Laura Ingalls Wilder

Author : Amy Sickels
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When Laura Ingalls Wilder decided to write about her childhood on the American frontier, she had no idea that her books would become staples of children's literature.

Laura Ingalls Wilder

Author : Sallie Ketcham
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Laura Ingalls Wilder wrote stories that have defined the American frontier for generations of readers. As both author and character in her own books, she became one of the most famous figures in American children’s literature. Her famous Little House on the Prairie series, based on her childhood in Wisconsin, Kansas, Minnesota, and South Dakota, blended memoir and fiction into a vivid depiction of nineteenth-century settler life that continues to shape many Americans’ understanding of the country’s past. Poised between fiction and fact, literature and history, Wilder’s life is a fascinating window on the American West. Placing Wilder’s life and work in historical context, and including previously unpublished material from the Wilder archives, Sallie Ketcham introduces students to domestic frontier life, the conflict between Native Americans and infringing white populations, and the West in public memory and imagination.

Reconsidering Laura Ingalls Wilder

Author : Miranda A. Green-Barteet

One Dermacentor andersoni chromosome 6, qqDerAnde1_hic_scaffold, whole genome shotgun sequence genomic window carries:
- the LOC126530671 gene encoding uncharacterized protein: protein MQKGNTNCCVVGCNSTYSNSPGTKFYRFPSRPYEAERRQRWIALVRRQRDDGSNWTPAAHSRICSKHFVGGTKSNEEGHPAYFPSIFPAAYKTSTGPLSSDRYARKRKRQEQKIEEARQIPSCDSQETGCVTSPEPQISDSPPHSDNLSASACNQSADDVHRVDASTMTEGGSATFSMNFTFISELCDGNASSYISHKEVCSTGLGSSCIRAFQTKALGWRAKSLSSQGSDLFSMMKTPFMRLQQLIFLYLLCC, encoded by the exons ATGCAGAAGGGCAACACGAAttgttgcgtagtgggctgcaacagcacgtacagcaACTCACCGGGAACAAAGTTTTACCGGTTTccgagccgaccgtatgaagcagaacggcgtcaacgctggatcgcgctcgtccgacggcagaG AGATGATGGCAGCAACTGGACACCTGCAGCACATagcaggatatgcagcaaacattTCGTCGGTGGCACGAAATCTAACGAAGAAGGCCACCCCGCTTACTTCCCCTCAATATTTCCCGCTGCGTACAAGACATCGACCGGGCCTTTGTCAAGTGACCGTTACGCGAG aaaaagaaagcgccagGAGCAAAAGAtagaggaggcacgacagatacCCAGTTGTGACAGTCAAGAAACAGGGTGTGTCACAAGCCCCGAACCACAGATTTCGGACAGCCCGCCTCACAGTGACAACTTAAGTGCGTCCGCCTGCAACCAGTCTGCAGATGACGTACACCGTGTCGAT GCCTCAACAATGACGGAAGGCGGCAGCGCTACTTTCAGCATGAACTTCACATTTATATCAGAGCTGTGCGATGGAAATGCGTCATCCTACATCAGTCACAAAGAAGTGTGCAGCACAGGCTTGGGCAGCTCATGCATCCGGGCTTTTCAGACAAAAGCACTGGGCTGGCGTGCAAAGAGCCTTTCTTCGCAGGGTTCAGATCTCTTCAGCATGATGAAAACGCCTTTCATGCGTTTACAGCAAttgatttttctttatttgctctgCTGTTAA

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Contributions by Emily Anderson, Elif S. Armbruster, Jenna Brack, Christine Cooper-Rompato, Christiane E. Farnan, Melanie J. Fishbane, Vera R. Foley, Sonya Sawyer Fritz, Miranda A. Green-Barteet, Anna Thompson Hajdik, Keri Holt, Shosuke Kinugawa, Margaret Noodin, Anne K. Phillips, Dawn Sardella-Ayres, Katharine Slater, Lindsay Stephens, and Jericho Williams Reconsidering Laura Ingalls Wilder: Little House and Beyond offers a sustained, critical examination of Wilder's writings, including her Little House series, her posthumously published and unrevised The First Four Years, her letters, her journalism, and her autobiography, Pioneer Girl. The collection also draws on biographies of Wilder, letters to and from Wilder and her daughter, collaborator and editor Rose Wilder Lane, and other biographical materials. Contributors analyze the current state of Wilder studies, delineating Wilder's place in a canon of increasingly diverse US women writers, and attending in particular to issues of gender, femininity, space and place, truth, and collaboration, among other issues. The collection argues that Wilder's work and her contributions to US children's literature, western literature, and the pioneer experience must be considered in context with problematic racialized representations of peoples of color, specifically Native Americans. While Wilder's fiction accurately represents the experiences of white settlers, it also privileges their experiences and validates, explicitly and implicitly, the erasure of Native American peoples and culture. The volume’s contributors engage critically with Wilder's writings, interrogating them, acknowledging their limitations, and enhancing ongoing conversations about them while placing them in context with other voices, works, and perspectives that can bring into focus larger truths about North American history. Reconsidering Laura Ingalls Wilder examines Wilder's strengths and weaknesses as it discusses her writings with context, awareness, and nuance.